We also encourage you to stretch yourself to include more smells, sounds and tastes in your writing–not all blobbed together of course. But often using one smell as a concrete description is more powerful than three lines of what your character sees. These three senses tend to be underutilized; yet they create a powerful impact when your reader makes that emotional connection through personal recognition, like the smell of hot dogs.
It should be noted that while we’ve researched these entries and included as much information as we can, they aren’t all-inclusive. Location, climate, and access to technology will cause variations, so please do further research if you don’t have first-hand experience, to make sure the details are accurate. Thanks! 🙂
We hope you find this thesaurus just as handy as our other descriptive collections. The complete list of settings can be found here. If you have a setting you’re struggling with, feel free to let us know.
You could also check out our augmented Setting Thesaurus at the One Stop For Writers library. There, each entry has been enhanced to include possible sources of conflict, people commonly found in these locales, and notes and tips specific to each setting. We’ve also added many new entries, expanding this collection to a whopping 220 entries. As with all of our One Stop collections, entries are cross-referenced for easy searchability. So if you’re interested in seeing a free sample of this powerful Setting Thesaurus, head on over and register at One Stop.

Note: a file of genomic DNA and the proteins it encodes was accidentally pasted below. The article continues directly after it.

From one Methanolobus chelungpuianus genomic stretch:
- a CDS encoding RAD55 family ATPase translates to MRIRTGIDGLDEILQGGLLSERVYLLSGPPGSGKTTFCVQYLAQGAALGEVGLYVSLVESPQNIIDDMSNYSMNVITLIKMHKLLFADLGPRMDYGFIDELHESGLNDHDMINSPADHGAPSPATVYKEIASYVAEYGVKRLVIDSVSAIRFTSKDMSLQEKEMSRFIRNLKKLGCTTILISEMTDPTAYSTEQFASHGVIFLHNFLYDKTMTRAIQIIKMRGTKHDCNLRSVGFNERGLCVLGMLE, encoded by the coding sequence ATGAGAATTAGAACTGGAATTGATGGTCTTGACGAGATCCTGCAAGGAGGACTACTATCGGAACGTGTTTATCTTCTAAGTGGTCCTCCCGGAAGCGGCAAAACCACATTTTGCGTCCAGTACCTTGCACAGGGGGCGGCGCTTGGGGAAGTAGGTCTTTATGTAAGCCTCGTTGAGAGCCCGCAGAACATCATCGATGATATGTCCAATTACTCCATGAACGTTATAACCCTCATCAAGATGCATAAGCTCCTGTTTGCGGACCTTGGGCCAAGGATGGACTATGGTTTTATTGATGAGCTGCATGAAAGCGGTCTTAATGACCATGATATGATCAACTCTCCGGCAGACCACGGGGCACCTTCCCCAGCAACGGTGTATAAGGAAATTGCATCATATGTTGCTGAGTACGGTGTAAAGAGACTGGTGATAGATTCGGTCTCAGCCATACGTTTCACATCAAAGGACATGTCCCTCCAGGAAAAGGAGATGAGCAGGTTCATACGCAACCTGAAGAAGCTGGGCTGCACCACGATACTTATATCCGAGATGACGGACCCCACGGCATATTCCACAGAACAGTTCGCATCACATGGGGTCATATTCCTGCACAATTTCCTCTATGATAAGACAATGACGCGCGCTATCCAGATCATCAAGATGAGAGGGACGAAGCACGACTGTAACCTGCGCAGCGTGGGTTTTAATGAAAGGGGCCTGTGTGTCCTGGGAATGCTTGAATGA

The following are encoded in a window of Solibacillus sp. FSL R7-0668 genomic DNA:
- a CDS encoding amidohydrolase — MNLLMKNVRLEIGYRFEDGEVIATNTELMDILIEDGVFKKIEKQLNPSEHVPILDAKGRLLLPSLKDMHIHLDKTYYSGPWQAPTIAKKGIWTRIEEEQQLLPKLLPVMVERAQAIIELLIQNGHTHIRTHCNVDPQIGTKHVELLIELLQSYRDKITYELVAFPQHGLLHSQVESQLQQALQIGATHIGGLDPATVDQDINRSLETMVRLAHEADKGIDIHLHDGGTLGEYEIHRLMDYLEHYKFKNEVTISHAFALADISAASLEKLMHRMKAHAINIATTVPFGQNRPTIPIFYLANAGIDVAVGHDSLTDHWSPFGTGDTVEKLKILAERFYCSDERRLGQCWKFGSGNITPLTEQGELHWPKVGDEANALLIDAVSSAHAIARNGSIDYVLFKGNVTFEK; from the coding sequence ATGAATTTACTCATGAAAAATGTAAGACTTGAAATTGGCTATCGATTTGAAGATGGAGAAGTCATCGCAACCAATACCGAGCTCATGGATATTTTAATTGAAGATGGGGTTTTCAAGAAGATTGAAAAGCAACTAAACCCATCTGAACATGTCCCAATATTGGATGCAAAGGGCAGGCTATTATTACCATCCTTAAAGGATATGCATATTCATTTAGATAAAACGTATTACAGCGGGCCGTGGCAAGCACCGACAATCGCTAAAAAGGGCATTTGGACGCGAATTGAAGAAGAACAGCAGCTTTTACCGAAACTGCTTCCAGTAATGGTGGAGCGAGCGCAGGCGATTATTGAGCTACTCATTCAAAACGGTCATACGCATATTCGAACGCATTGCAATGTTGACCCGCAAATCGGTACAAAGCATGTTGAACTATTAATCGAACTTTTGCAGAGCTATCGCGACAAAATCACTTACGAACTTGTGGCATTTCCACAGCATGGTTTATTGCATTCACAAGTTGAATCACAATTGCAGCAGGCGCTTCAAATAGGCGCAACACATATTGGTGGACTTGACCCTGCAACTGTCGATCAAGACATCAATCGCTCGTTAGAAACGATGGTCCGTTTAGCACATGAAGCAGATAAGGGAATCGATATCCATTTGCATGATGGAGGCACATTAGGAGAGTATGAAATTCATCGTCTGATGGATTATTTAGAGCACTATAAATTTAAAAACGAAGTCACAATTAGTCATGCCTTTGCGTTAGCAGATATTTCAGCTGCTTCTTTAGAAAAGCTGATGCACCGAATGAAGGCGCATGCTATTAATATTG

Interested in seeing this collection in book form? You’re in luck! This two-book set is available for purchase in print and digital copies at various distributors. More details can be found here.
Image 1: Peter Dargatz @ Pixabay
Image 2: Karla31 @ Pixabay
Image 3: Jeg2003uk @ Pixabay
Becca Puglisi is an international speaker, writing coach, and bestselling author of The Emotion Thesaurus and its sequels. Her books are available in five languages, are sourced by US universities, and are used by novelists, screenwriters, editors, and psychologists around the world. She is passionate about learning and sharing her knowledge with others through her Writers Helping Writers blog and via One Stop For Writers—a powerhouse online library created to help writers elevate their storytelling.
did you stop writing these? oh no!